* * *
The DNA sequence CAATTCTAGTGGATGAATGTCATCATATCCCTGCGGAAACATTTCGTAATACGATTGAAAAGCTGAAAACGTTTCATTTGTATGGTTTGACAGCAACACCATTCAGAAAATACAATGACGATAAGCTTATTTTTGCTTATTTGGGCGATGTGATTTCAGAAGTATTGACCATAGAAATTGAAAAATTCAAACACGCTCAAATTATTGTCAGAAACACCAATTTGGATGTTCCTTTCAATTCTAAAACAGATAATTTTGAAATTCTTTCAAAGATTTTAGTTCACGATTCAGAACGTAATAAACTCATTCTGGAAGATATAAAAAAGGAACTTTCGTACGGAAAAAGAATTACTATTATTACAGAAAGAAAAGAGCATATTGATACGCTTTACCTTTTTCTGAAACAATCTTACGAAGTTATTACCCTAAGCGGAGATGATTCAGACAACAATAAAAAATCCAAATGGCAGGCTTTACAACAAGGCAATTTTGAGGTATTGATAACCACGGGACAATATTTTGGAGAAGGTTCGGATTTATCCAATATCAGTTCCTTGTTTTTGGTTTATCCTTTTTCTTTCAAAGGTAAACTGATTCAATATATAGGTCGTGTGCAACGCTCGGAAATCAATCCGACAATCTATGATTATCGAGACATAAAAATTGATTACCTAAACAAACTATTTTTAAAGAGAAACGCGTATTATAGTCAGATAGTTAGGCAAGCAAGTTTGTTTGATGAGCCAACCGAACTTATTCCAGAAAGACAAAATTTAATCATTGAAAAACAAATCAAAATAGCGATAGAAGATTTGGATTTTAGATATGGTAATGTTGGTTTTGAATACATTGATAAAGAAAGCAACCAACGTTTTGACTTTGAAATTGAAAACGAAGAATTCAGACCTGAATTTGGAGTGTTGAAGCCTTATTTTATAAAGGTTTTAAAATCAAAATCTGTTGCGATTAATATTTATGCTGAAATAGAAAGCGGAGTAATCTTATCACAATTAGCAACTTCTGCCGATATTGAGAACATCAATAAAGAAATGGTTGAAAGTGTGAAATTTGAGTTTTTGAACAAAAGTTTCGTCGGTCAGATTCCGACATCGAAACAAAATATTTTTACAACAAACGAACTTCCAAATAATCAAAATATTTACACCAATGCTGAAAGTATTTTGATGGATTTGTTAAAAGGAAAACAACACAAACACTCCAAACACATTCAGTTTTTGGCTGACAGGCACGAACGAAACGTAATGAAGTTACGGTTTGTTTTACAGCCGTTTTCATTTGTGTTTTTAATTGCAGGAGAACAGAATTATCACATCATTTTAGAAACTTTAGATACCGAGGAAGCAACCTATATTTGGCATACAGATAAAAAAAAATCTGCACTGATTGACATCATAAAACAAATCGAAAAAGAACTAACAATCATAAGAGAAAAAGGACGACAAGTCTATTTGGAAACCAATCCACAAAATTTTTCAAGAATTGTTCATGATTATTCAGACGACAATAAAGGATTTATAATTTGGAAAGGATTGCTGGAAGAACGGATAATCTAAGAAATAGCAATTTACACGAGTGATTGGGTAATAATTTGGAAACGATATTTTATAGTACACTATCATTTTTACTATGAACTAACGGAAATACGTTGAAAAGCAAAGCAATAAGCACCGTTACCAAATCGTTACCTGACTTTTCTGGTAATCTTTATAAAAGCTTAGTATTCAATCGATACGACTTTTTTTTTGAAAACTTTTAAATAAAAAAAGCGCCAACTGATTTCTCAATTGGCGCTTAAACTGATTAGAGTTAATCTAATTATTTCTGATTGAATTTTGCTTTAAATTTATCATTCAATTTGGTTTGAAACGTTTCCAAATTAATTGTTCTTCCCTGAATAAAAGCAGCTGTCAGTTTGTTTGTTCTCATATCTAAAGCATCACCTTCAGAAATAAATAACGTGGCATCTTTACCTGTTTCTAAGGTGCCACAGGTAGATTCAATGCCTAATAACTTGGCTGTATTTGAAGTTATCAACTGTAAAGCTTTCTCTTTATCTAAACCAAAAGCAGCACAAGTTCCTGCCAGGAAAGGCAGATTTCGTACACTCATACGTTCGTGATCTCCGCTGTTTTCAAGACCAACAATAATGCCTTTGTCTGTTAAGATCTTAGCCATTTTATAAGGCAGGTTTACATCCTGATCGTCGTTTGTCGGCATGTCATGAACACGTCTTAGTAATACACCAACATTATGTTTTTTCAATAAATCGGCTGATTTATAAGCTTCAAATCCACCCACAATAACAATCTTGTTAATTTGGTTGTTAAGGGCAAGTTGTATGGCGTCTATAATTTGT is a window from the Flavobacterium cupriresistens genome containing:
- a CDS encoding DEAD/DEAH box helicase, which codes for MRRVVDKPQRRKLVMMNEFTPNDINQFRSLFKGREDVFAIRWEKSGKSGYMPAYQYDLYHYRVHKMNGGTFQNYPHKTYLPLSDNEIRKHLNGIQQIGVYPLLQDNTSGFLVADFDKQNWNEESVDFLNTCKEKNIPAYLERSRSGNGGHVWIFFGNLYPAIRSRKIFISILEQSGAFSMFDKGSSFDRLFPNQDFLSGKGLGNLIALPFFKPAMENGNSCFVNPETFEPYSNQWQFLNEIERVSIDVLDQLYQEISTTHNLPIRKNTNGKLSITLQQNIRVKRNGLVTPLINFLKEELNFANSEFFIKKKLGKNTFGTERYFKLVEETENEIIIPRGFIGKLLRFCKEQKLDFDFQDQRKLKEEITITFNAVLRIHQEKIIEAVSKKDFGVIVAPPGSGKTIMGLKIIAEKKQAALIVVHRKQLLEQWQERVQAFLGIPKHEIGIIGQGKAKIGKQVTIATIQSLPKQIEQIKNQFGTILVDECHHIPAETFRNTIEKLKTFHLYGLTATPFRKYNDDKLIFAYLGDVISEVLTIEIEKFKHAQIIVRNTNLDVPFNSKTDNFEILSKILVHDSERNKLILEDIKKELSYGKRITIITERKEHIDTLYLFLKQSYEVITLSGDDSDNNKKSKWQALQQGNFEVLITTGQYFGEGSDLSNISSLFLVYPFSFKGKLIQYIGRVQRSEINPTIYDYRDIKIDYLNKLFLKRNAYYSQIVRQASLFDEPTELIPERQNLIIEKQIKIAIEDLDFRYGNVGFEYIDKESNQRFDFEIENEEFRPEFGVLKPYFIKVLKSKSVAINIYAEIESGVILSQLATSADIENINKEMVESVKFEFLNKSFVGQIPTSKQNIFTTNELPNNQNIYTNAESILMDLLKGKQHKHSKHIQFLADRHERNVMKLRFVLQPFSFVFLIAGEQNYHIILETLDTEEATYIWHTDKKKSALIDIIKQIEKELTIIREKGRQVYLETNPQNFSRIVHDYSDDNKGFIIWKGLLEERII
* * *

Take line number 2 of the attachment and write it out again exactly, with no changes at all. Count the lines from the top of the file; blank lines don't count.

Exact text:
- a CDS encoding DEAD/DEAH box helicase, which codes for MRRVVDKPQRRKLVMMNEFTPNDINQFRSLFKGREDVFAIRWEKSGKSGYMPAYQYDLYHYRVHKMNGGTFQNYPHKTYLPLSDNEIRKHLNGIQQIGVYPLLQDNTSGFLVADFDKQNWNEESVDFLNTCKEKNIPAYLERSRSGNGGHVWIFFGNLYPAIRSRKIFISILEQSGAFSMFDKGSSFDRLFPNQDFLSGKGLGNLIALPFFKPAMENGNSCFVNPETFEPYSNQWQFLNEIERVSIDVLDQLYQEISTTHNLPIRKNTNGKLSITLQQNIRVKRNGLVTPLINFLKEELNFANSEFFIKKKLGKNTFGTERYFKLVEETENEIIIPRGFIGKLLRFCKEQKLDFDFQDQRKLKEEITITFNAVLRIHQEKIIEAVSKKDFGVIVAPPGSGKTIMGLKIIAEKKQAALIVVHRKQLLEQWQERVQAFLGIPKHEIGIIGQGKAKIGKQVTIATIQSLPKQIEQIKNQFGTILVDECHHIPAETFRNTIEKLKTFHLYGLTATPFRKYNDDKLIFAYLGDVISEVLTIEIEKFKHAQIIVRNTNLDVPFNSKTDNFEILSKILVHDSERNKLILEDIKKELSYGKRITIITERKEHIDTLYLFLKQSYEVITLSGDDSDNNKKSKWQALQQGNFEVLITTGQYFGEGSDLSNISSLFLVYPFSFKGKLIQYIGRVQRSEINPTIYDYRDIKIDYLNKLFLKRNAYYSQIVRQASLFDEPTELIPERQNLIIEKQIKIAIEDLDFRYGNVGFEYIDKESNQRFDFEIENEEFRPEFGVLKPYFIKVLKSKSVAINIYAEIESGVILSQLATSADIENINKEMVESVKFEFLNKSFVGQIPTSKQNIFTTNELPNNQNIYTNAESILMDLLKGKQHKHSKHIQFLADRHERNVMKLRFVLQPFSFVFLIAGEQNYHIILETLDTEEATYIWHTDKKKSALIDIIKQIEKELTIIREKGRQVYLETNPQNFSRIVHDYSDDNKGFIIWKGLLEERII